01.03.18 – 14.04.18
Is the painted picture closer to the reality or to the appearance? Doris von Drathen asked the painter Gerard Richter in 1992. We could ask the same question of Asha Zero in 2018, for at the heart of Zero’s inquiry in paint is a concern with the multiplicity of reality and appearance in contemporary society.
The title of this, Zero’s third solo exhibition with SMAC gallery, implies a concern with reality and appearance in terms of a personal identity in an online world; set user is a term associated with gaming avatars. Since user identity can readily be changed, it denotes the ability to interact with reality as one identity amongst many, hence the requirement to set the user for the activity to commence. Zero compels himself as well as the viewer to question ‘who’ is looking. In an age of identity prescribed by user interfaces, where multiple login identities can exist for a single person, Asha Zero is a name, a tag, a user identity, born in the pre-digital age when the streets were considered the first truly egalitarian space to create an identity that could compete with a media-saturated world.
In the 1992 interview between von Drathen and Richter, Richter responds by saying that, because painting is an object in itself – it is hand-painted and “tangibly and materially produced” – it has a reality of its own. This is an important thing to remember when looking at Asha Zero’s paintings, because they are illusionistic depictions of something else. They are hyper-realistic painted representations of magazine or digital image sources; torn, collaged, and contextualised in a contemporary bricolage. Using silkscreens, he represents the tattered wallpaper of an undisclosed interior. In thicker swirls of paint, he plasters other areas in a complex riddle of repair or neglect. Zero’s game of reality and appearance forces the viewer to reconsider the material reality of his paintings. What at first appears to be a collage of actual magazine, wallpaper, and plaster elements turns out to be an exquisite rendering of those materials in acrylic paint.
Using paint and not collage is Asha Zero’s way of forcing the issue of ‘reality loss’. Today’s capitalist environments are mediated by our user identity, by the conversion of human movement, emotional responses, and preferences into data to further technological advancement and to make interfaces more ‘user friendly.’ Reality becomes relative to perspective. We are living in the ‘post-truth’ era some have heralded. Zero’s time-consuming painting process affords us the possibility to take responsibility to picture reality for ourselves. The questions his canvases pose to the viewer encourage us to keep our consciousness wide enough awake to figure out what it is that we are looking at.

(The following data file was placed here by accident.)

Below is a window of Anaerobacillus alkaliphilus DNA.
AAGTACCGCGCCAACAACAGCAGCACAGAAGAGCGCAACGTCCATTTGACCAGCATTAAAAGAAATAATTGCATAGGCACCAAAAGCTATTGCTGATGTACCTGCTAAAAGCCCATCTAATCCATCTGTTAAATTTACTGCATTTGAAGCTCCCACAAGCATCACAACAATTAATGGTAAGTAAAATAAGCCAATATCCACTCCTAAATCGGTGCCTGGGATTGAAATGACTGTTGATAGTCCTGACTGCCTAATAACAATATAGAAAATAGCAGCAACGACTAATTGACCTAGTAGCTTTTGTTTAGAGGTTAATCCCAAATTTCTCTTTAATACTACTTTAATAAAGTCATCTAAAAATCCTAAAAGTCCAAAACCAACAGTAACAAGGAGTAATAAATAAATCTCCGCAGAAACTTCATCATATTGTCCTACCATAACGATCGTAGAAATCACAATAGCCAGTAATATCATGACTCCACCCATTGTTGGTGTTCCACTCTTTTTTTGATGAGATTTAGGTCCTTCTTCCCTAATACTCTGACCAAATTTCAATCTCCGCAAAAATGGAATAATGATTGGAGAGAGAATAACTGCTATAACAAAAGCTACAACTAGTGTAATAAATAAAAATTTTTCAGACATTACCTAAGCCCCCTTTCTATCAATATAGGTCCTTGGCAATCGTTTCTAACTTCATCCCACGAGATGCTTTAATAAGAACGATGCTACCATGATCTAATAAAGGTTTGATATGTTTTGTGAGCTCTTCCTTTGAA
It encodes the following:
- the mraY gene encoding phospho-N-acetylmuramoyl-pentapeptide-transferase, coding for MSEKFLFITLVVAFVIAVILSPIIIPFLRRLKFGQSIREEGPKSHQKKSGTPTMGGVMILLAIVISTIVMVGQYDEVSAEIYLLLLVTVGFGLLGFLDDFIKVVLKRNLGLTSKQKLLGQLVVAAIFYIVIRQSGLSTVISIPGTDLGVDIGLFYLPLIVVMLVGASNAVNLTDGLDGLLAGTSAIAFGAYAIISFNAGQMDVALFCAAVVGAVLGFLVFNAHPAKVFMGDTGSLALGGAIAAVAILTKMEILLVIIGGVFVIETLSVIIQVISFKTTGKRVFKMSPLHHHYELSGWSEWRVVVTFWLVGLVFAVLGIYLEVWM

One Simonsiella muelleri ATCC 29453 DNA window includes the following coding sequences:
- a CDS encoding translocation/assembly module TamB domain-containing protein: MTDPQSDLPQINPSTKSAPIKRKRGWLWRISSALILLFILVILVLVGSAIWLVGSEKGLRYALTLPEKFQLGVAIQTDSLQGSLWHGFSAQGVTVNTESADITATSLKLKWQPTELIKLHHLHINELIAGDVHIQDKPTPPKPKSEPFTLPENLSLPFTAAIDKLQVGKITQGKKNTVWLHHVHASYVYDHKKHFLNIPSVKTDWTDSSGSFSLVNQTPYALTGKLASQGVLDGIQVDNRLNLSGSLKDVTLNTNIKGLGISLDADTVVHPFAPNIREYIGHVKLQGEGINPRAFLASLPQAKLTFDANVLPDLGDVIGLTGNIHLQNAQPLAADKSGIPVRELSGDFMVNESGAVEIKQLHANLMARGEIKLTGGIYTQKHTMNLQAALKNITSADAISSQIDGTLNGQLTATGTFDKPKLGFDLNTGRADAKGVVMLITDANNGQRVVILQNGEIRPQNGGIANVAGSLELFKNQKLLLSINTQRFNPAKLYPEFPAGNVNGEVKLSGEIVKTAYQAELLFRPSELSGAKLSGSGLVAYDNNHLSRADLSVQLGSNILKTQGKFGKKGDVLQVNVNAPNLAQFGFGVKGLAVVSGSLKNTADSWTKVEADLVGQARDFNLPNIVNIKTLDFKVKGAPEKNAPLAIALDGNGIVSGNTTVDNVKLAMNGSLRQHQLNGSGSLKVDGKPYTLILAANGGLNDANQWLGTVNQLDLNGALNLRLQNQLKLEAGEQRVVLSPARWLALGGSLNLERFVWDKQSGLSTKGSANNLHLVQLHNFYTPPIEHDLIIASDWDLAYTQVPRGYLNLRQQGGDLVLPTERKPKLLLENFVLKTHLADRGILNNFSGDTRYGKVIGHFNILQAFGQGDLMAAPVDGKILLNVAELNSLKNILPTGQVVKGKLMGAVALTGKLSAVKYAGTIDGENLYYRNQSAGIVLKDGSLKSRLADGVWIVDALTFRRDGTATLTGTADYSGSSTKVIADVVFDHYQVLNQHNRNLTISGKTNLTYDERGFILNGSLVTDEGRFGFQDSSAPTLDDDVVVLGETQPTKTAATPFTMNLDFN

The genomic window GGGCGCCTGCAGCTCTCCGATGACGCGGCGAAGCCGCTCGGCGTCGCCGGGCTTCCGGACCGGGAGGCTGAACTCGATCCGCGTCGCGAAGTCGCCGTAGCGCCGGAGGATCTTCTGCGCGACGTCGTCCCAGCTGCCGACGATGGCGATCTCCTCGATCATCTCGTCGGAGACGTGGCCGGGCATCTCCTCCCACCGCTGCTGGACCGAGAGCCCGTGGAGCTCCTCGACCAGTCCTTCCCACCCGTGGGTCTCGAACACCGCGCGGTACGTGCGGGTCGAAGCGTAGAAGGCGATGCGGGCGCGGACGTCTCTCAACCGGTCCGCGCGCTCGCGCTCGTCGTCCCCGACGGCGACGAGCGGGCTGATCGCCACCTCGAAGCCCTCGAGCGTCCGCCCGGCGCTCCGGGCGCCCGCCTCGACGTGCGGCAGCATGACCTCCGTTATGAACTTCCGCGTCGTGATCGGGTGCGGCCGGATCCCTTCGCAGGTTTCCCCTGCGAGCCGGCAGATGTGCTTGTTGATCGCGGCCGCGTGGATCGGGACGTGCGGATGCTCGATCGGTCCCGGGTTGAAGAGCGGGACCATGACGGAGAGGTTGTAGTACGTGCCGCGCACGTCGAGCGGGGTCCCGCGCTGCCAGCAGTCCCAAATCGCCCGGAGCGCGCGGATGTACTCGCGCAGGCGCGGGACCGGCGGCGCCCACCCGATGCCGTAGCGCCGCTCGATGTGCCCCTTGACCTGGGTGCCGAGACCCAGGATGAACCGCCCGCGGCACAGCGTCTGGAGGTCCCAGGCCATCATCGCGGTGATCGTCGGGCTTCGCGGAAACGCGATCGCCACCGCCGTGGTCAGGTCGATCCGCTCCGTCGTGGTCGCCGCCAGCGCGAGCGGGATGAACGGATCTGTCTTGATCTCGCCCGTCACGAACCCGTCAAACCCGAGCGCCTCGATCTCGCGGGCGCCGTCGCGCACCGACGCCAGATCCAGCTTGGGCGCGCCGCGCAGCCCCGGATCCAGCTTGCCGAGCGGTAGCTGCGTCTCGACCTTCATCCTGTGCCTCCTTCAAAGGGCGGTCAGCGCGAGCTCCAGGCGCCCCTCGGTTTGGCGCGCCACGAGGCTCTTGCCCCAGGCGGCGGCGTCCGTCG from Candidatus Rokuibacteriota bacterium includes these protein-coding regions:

While tromp l’eoil has been a consistent element of Asha Zero’s work throughout his practice, the site of this interrogation has shifted. His earlier works were more overtly connected to the spaces of the street and the street artist; set user marks an engagement with a distinctly more interior space. Artists since the 60s have pointed to the conflation of the domestic space with the ‘public’ space of commerce and media. Richard Hamilton’s 1956 collage, Just what is it that makes today’s homes so different, so appealing? is the watershed for this discussion of how consumerism began to invade the way we conceptualise domestic spaces. Asha Zero furthers this comment in an aesthetic of entropy. Like the bulldozing of homes in Detroit, where empty suburbs stand testament to Capitalist failure, Zero’s canvases hint at the abandonment of utopic consumerism. The works could read as the slide into oblivion that all great empires face, as the unsustainability of our economic system becomes all the more apparent.
That entropy is beautiful in and of itself. A strange palimpsest of objects of desire, a strangely fractured means of creating identity, of creating something original amidst the visually saturated ‘society of the spectacle’ that is the mechanism by which Capitalism operates, as Guy Debord so eloquently theorised in 1967. To see is to consume, to visualise is to behold, says the Capitalist belief system. So to fracture the image is to rebel, to collage is to dream outside the order of this system. Zero articulates this fragmentation in the titles of his paintings, which refer to the ‘glitch’ or the digital language of file names: bAQV, cnsole log, or dx3c4fa.
Might pictures overturn indifference? Might the painting redeem the image? This is not Asha Zero’s concern. He does not need to believe in pictures to produce them. As his works evolve, one can sense a growing concern with the formal qualities of composition, of paring down elements to foreground the objective craft of image making. His is a social bricolage that attests to reality as augmented by looking at images, and all the ways that we see them.
Text by Natasha Norman